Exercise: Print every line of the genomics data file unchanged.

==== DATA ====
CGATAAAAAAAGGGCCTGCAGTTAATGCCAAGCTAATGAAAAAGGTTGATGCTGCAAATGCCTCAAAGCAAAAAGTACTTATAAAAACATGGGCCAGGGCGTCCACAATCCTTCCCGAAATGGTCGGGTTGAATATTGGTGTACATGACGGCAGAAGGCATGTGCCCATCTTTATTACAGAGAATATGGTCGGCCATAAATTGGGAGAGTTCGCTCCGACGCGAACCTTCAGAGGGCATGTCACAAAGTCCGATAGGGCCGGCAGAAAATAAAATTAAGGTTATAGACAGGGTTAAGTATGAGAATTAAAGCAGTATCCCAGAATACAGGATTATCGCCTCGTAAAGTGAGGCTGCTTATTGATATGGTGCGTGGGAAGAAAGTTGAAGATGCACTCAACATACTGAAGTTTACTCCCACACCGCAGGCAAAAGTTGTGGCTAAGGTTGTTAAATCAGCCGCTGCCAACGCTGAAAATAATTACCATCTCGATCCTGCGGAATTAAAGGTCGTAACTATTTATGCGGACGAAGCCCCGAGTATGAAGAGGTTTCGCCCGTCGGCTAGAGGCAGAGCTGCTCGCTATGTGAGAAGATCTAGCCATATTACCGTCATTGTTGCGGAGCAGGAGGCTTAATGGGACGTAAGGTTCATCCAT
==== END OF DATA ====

CGATAAAAAAAGGGCCTGCAGTTAATGCCAAGCTAATGAAAAAGGTTGATGCTGCAAATGCCTCAAAGCAAAAAGTACTTATAAAAACATGGGCCAGGGCGTCCACAATCCTTCCCGAAATGGTCGGGTTGAATATTGGTGTACATGACGGCAGAAGGCATGTGCCCATCTTTATTACAGAGAATATGGTCGGCCATAAATTGGGAGAGTTCGCTCCGACGCGAACCTTCAGAGGGCATGTCACAAAGTCCGATAGGGCCGGCAGAAAATAAAATTAAGGTTATAGACAGGGTTAAGTATGAGAATTAAAGCAGTATCCCAGAATACAGGATTATCGCCTCGTAAAGTGAGGCTGCTTATTGATATGGTGCGTGGGAAGAAAGTTGAAGATGCACTCAACATACTGAAGTTTACTCCCACACCGCAGGCAAAAGTTGTGGCTAAGGTTGTTAAATCAGCCGCTGCCAACGCTGAAAATAATTACCATCTCGATCCTGCGGAATTAAAGGTCGTAACTATTTATGCGGACGAAGCCCCGAGTATGAAGAGGTTTCGCCCGTCGGCTAGAGGCAGAGCTGCTCGCTATGTGAGAAGATCTAGCCATATTACCGTCATTGTTGCGGAGCAGGAGGCTTAATGGGACGTAAGGTTCATCCAT